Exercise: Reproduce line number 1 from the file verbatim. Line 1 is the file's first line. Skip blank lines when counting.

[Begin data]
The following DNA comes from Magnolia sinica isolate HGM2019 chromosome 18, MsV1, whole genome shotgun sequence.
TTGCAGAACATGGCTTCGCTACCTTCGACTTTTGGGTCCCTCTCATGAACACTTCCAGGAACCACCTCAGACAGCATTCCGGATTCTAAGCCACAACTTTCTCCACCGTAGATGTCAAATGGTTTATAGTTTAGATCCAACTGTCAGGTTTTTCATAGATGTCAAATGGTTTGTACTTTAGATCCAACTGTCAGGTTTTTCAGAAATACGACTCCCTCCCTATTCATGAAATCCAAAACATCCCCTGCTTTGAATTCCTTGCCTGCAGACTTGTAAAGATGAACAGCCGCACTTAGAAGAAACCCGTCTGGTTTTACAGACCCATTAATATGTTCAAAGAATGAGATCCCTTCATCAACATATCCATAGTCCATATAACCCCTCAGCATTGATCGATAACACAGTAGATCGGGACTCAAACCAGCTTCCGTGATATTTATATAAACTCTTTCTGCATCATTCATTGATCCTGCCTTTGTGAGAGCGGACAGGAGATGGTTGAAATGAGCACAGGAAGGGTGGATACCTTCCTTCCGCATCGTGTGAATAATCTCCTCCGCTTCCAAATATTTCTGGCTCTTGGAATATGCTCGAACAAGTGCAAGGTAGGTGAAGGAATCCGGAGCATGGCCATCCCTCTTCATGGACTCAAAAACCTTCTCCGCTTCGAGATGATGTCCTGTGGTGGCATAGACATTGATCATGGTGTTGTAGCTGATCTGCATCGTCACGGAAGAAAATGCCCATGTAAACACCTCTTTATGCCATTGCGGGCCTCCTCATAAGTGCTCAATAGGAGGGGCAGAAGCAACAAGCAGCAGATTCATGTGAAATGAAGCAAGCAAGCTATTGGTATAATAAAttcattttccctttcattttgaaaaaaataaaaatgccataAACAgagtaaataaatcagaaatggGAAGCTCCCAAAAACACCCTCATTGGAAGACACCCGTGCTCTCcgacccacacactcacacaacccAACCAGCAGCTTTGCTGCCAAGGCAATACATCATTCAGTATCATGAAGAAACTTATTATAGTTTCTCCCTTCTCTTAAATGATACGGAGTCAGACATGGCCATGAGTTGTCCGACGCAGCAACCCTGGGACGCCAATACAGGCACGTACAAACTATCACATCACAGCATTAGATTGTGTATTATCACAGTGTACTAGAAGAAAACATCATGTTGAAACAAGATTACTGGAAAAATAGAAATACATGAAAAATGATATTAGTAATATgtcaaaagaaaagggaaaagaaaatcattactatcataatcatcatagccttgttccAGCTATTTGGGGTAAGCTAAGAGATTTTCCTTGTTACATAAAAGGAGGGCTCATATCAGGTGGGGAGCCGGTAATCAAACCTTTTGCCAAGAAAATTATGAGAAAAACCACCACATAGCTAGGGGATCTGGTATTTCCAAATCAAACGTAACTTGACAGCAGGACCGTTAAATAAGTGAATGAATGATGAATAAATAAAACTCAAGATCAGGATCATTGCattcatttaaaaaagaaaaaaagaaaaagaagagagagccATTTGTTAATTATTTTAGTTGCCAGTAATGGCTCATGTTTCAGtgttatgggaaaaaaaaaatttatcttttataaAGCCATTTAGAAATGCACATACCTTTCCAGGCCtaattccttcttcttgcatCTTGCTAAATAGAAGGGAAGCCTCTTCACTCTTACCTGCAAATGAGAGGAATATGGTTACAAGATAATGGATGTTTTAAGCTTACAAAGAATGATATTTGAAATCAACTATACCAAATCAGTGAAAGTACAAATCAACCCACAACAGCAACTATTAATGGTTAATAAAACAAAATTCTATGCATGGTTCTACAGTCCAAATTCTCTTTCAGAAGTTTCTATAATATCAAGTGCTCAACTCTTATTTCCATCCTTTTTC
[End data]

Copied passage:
The following DNA comes from Magnolia sinica isolate HGM2019 chromosome 18, MsV1, whole genome shotgun sequence.